The Big Picture
Water deficits are forecast to persist on the Baja Peninsula and will continue to emerge in southern Mexico as shown in the 12-month map (below). Moderate surpluses are forecast in Sonora. In Central America deficits are forecast in Guatemala, El Salvador, southern Honduras, western Nicaragua, and eastern Panama. In the Caribbean dry conditions are forecast for Haiti; surpluses in central Cuba will persist through the spring months.*

Impacts
The three-year drought in Haiti has pushed nearly a third of its population into food insecurity, according the an assessment by the United Nations World Food Programme (WFP) and the National Coordination for Food Security. Almost three-quarters of farmers reported that they had lost more than 82 percent of their 2015 spring harvest, and this year 65 percent said they could not plant due to lack of agricultural inputs. The WFP estimates that $72 million will be needed for drought relief from April through September.

The Panama Canal Authority has announced draft restrictions on vessels entering the Canal due to the low water levels of Gatun Lake, one of the reservoirs feeding the Canal. The level of both Gatun and Alhajuela reservoirs - which supply water to more than half the country's households - are at historic lows, and rationing has been imposed in some areas.

Forecast Breakdown
The 3-month maps (below) for the same time period shows the evolving conditions in more detail. As the April through June map illustrates, deficits on the Baja Peninsula are expected to diminish in severity, though not in extent, from exceptional (greater than 40 years) to primarily extreme (20-40 years). Similarly, deficits in southern Mexico will diminish. Moderate water surpluses are expected in Tamaulipas (northeastern Mexico). In Central America deficits will emerge in Guatemala and Panama; surpluses are predicted for the Atlantic coast of Honduras. Water anomalies in the Caribbean are forecast to ameliorate – surpluses in central Cuba will recede and deficits on Hispaniola will diminish.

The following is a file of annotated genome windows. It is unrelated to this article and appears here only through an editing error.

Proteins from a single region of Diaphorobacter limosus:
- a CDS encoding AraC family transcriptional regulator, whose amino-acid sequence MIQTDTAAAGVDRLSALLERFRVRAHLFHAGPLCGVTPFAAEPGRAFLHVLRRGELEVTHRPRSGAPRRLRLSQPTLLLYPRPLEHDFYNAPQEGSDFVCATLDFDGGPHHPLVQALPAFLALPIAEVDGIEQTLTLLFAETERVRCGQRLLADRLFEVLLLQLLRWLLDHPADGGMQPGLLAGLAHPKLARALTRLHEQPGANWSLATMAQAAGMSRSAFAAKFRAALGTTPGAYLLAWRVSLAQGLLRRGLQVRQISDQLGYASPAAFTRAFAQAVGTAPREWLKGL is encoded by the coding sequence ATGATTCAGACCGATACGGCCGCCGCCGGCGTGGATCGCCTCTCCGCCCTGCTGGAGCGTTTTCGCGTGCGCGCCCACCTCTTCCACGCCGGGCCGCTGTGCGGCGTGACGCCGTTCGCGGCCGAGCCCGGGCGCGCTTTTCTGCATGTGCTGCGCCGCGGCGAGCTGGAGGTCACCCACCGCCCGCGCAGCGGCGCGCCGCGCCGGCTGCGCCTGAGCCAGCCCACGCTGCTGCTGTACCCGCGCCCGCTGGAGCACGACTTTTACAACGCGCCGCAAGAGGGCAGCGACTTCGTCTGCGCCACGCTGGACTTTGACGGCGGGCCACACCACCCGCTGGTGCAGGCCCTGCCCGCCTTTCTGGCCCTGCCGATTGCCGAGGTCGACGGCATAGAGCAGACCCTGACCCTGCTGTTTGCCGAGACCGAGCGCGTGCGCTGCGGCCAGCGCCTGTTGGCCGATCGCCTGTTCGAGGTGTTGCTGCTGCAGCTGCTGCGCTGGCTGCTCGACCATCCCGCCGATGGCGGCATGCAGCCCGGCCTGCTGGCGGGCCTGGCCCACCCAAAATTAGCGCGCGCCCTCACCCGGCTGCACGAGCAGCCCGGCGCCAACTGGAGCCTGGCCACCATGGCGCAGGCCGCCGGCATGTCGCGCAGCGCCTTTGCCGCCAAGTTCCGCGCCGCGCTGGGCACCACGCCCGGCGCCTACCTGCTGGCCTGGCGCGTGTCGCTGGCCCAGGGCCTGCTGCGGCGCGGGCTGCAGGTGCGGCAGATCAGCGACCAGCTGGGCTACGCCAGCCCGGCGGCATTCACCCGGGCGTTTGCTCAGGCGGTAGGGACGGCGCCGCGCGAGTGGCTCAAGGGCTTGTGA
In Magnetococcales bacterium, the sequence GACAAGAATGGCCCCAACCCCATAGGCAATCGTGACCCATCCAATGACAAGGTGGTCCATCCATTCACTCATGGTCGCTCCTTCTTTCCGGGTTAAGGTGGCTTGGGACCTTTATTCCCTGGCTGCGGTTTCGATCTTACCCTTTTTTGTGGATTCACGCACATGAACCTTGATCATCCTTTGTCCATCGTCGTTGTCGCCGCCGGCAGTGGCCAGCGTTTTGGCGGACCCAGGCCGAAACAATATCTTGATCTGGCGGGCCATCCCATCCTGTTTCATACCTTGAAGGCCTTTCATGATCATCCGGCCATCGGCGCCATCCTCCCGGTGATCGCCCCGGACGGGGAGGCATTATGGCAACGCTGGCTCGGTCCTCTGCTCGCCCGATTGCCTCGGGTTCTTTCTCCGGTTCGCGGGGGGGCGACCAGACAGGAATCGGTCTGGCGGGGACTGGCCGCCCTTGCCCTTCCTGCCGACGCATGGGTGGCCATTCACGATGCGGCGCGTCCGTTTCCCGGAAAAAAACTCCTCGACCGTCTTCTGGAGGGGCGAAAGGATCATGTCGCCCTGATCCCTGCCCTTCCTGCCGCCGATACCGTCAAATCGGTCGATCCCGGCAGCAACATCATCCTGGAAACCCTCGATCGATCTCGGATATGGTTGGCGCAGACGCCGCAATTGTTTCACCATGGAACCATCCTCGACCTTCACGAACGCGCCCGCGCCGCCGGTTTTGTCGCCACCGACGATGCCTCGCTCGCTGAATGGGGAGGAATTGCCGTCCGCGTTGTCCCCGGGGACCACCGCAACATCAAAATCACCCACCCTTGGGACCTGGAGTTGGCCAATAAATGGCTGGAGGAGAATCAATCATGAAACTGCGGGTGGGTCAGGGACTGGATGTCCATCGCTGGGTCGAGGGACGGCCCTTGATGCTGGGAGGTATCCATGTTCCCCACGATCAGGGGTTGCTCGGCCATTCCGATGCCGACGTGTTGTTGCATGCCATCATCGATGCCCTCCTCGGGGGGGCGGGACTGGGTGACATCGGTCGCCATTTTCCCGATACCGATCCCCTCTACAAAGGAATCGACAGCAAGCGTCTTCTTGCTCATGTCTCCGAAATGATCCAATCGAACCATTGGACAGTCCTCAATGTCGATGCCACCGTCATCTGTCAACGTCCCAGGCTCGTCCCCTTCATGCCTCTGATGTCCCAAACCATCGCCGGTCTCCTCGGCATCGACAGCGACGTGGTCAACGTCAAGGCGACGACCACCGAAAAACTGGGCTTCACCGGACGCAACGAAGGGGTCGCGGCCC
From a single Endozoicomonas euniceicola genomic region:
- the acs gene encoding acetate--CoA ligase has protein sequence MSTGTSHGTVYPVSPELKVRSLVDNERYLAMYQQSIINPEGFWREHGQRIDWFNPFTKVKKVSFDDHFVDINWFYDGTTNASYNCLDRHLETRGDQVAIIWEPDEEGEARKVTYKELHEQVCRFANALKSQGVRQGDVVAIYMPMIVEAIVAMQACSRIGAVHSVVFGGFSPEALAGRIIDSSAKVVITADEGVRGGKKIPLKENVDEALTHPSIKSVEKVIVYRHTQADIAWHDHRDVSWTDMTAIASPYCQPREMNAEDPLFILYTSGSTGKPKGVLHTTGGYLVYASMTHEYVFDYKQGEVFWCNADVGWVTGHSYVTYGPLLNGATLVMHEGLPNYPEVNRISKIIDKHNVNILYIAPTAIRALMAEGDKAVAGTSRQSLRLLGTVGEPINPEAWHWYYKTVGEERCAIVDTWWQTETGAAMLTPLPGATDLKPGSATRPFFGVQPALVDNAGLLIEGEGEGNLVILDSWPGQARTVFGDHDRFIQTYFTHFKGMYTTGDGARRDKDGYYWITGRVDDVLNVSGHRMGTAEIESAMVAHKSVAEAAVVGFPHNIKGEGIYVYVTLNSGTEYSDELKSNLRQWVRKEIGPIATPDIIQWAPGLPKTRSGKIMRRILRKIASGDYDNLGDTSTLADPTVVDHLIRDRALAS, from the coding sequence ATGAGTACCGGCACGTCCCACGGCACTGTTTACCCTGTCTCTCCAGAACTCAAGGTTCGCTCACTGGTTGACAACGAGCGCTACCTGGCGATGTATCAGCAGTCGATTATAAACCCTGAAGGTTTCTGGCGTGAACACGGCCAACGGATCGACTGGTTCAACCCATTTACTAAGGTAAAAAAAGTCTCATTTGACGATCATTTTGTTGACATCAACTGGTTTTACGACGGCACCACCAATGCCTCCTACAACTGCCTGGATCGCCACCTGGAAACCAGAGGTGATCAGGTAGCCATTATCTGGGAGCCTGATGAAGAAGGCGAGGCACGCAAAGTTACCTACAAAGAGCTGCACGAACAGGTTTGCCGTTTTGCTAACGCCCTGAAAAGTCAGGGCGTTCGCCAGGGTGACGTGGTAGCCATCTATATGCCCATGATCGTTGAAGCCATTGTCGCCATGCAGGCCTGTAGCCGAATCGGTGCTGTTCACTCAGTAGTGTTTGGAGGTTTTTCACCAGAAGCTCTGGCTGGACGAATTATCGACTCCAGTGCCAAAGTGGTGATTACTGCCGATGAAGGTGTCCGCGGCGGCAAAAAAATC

From July through September severe to exceptional deficits are expected to emerge in southern and eastern Mexico, eastern Cuba, eastern Jamaica, Guatemala, Honduras, El Salvador, and western Nicaragua; and to persist in eastern Panama and Hispaniola. Surpluses are forecast in eastern Sonora, Mexico. A similar pattern of conditions is expected to persist through the final quarter of the forecast period.

(It should be noted that forecast skill declines with longer lead times.)

* Please note that effective March 28, 2016 NOAA changed the initialization procedure for CFSv2 to address issues with unrealistically cold sea surface temperatures in the Tropical Atlantic Ocean. As a result, this month's Watch List is based on an ensemble of 14 CFSv2 forecasts issued after this fix was implemented instead of the normal 28. For more information see http://www.nws.noaa.gov/os/notification/tin16-09cfs.htm and http://www.nco.ncep.noaa.gov/pmb/changes/downloads/CFSv2_Atlantic_cold_bias_problem.pdf.

Comment

Many analyses reported in ISciences-authored blog posts are based on data generated by the ISciences Water Security Indicator Model (WSIM). Other sources, if used, are referenced in footnotes accompanying individual posts. WSIM is a validated capability that produces monthly reports on current and forecast global freshwater surpluses and deficits with lead times of 1-9 months at 0.5°x0.5° resolution. This capability has been in continuous operation since April 2011 and has proven to provide reliable forecasts of emerging water security concerns in that time-frame. WSIM has the ability to assess the impacts of water anomalies on people, agriculture, and electricity generation. Detailed data, customized visualizations, and reports are available for purchase.

For more information contact info@isciences.com.

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